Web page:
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I read an article a whole ago about some new way to login locally to a remote Windows 2008 R2 machine. Some kind of better management feature if you're on a Win 7 client.

Right now I'm using RDC, are there any preferred ways (new) to gain console access to the remote Windows 2008 R2 server from Win 7?

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You are probably looking for this: microsoft.com/downloads/en/… –  pauska Sep 21 '10 at 15:33
    
@Pauska, please put that in an answer, so I can mark it as accepted. –  JL. Sep 22 '10 at 8:32
    
@JL: Just mark ChriS's answer, he has a more precise answer (and the same link) –  pauska Sep 22 '10 at 12:02
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7 Answers 7

Using RSAT makes many management functions easier; but RDP is still the fallback when RSAT doesn't get it done. It's not console access, but provides configuration access to many Microsoft technologies.

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RSAT = <3 (heh my wife taught me that emoticon, so don't look at me like that) –  Mark Henderson Sep 27 '10 at 5:03
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I prefer Dell's DRACs (Dell Remote Access Cards) because they give me out-of-band ("lights out") remote control over a server so if I have to get into the BIOS or RAID management, I can so remotely.

Because it's a separate card, I can setup a management VLAN with a very restrictive set of ACLs at the switch to permit only IT systems management machines to be able to access the servers in this way.

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Nice, but performance SUCKS for them and you can not do a lot of things. I use both -ILO cards for Bios acccess, but I would never trade RDP against an ILO card once the server is set up. –  TomTom Sep 27 '10 at 5:42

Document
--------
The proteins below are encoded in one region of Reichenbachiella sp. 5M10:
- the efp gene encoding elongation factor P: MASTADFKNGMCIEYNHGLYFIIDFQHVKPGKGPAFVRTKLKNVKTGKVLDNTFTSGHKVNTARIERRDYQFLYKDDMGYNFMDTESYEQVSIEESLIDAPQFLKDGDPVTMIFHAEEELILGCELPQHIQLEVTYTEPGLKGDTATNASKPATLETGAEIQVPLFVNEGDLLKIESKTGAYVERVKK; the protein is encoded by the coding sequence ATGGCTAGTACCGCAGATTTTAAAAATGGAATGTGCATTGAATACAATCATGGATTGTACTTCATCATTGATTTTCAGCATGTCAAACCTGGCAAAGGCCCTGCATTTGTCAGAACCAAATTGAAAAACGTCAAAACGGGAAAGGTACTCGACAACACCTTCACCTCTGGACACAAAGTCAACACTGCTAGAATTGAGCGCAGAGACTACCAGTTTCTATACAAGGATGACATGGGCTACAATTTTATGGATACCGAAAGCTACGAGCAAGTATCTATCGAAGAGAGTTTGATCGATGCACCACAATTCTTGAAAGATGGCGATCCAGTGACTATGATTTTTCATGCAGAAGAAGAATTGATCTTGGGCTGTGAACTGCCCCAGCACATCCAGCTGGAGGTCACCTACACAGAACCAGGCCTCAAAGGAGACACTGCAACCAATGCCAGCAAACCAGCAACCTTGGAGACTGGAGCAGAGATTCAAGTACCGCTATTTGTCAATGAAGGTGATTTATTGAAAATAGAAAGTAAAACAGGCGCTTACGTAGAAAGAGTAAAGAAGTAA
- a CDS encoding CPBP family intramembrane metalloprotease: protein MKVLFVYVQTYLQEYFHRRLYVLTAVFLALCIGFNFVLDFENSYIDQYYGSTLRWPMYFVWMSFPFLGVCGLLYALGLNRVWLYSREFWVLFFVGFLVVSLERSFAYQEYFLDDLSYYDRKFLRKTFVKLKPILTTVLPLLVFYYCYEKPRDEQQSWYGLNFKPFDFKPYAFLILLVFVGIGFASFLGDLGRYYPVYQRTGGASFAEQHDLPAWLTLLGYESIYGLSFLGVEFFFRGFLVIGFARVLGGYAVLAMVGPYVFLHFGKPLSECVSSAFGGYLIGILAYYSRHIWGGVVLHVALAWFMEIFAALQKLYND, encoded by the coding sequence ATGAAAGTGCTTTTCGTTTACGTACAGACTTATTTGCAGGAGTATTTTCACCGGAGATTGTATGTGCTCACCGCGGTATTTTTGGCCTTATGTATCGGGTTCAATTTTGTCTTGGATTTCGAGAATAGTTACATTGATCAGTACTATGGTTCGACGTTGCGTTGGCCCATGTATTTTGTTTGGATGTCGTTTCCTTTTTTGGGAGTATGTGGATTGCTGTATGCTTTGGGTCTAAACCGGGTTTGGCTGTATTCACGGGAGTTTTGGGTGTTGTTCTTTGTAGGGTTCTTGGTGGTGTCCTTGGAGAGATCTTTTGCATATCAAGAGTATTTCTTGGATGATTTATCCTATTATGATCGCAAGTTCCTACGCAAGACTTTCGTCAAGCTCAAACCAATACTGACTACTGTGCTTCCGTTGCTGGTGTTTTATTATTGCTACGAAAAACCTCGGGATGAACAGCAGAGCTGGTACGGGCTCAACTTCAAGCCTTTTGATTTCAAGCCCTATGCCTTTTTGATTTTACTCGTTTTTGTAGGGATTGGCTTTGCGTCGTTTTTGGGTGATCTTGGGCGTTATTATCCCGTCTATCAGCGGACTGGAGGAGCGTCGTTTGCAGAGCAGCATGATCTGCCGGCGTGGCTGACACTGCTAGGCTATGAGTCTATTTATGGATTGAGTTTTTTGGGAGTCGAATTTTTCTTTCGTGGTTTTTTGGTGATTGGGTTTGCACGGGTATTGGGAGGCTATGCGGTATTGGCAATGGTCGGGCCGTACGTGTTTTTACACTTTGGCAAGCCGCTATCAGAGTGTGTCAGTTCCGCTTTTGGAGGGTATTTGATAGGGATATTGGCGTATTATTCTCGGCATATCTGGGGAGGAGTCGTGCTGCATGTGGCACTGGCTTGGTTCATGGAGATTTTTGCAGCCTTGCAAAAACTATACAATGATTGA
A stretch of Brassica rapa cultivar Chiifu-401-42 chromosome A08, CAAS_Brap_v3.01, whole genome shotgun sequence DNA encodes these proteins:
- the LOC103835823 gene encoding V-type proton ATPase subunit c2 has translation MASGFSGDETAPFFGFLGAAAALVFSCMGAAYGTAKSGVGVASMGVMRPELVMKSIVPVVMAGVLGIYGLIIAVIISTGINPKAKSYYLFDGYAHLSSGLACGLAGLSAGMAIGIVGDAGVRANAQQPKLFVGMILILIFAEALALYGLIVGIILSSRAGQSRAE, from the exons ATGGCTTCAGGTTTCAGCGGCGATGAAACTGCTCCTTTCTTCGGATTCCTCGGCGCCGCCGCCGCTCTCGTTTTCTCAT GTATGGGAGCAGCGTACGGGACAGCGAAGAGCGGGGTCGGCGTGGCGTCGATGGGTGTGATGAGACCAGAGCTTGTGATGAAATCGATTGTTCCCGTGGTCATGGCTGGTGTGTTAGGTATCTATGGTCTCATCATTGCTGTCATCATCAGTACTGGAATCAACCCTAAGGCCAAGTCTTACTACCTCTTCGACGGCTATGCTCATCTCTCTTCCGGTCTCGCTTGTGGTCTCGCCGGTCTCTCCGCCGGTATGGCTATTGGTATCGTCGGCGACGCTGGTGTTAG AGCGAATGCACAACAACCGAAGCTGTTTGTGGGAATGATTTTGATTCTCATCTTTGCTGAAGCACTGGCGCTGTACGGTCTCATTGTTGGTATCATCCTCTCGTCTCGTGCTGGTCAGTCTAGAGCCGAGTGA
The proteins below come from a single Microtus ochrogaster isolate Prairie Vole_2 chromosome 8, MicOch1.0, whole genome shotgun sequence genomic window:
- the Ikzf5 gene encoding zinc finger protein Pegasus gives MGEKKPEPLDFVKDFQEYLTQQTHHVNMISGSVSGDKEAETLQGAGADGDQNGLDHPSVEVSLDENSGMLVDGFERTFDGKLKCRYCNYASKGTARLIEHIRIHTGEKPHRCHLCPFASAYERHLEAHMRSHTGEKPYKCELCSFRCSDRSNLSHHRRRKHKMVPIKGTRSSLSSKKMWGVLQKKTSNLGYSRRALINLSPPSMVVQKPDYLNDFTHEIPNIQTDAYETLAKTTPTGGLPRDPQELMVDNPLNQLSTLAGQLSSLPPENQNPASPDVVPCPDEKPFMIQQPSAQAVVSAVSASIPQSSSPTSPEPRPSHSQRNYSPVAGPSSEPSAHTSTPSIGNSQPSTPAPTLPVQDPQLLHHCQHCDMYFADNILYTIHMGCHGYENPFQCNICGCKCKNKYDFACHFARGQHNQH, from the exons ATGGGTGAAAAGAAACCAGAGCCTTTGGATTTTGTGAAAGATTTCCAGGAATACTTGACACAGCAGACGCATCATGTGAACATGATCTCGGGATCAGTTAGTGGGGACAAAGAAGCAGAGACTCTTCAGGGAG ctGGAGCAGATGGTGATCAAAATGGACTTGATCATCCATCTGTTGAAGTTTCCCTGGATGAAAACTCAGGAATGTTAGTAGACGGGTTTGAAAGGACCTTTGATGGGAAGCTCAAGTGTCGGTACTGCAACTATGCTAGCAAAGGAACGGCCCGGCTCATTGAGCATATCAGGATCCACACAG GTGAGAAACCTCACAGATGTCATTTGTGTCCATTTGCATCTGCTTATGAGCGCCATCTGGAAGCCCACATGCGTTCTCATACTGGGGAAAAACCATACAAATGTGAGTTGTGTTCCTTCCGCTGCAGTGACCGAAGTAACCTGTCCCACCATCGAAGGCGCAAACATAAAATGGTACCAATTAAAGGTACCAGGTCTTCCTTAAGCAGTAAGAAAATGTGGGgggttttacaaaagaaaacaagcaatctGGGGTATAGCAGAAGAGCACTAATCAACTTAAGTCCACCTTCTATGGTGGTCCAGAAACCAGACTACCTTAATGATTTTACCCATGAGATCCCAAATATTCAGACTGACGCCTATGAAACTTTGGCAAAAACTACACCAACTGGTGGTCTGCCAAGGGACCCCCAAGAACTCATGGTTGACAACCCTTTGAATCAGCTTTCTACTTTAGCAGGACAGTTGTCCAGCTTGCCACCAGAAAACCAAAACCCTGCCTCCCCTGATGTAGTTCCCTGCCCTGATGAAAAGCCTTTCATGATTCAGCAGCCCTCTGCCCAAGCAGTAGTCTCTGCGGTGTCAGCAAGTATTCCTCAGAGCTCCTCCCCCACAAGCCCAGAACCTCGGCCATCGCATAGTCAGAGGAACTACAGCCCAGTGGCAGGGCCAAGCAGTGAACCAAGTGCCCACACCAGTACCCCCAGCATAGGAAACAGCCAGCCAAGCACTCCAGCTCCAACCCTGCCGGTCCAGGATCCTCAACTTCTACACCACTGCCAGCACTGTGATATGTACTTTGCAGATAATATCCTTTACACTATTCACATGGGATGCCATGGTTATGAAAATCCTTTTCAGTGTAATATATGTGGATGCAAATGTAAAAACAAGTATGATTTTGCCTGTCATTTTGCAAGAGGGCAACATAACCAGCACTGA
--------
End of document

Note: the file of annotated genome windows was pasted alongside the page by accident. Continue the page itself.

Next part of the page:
I'd have to agree with TomTom. Lights out cards are for emergency use only. Doing day to day admin with them would be painful. –  Ryan Bolger Sep 27 '10 at 7:39
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You can do remote management with Powershell and WMI

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Remote Desktop is the way to gain remote-console access to a windows server, thats the bottom line; however, many of the MMCs available on the console are available as tools you can run from a client workstation and 'connect' to the server you wish to manage, provided you're in the same domain and have administrator rights. Try EventViewer, you can use the pulldown menu to "Connect-To-Another-Machine" many of the other MMCs function in this way as well.

In addition to that you can use both Powershell and VBS to minipulate WMI queries on the remote server as well -- this is more useful for batch processing and other tasks best handled by scripts.

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Use whatever you're comfortable using. Why does there have to be just one tool? I use many tools and I pick the one(s) available and most useful to me at the time. For example, I COULD check services via Computer Management, the Services administrative tool, WMI, or the command line - and I'll pick the method that's most appropriate at the time.

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You may be thinking of Windows Remote Shell, which is new.

http://www.windowsnetworking.com/articles_tutorials/How-Windows-Server-2008-WinRM-WinRS.html

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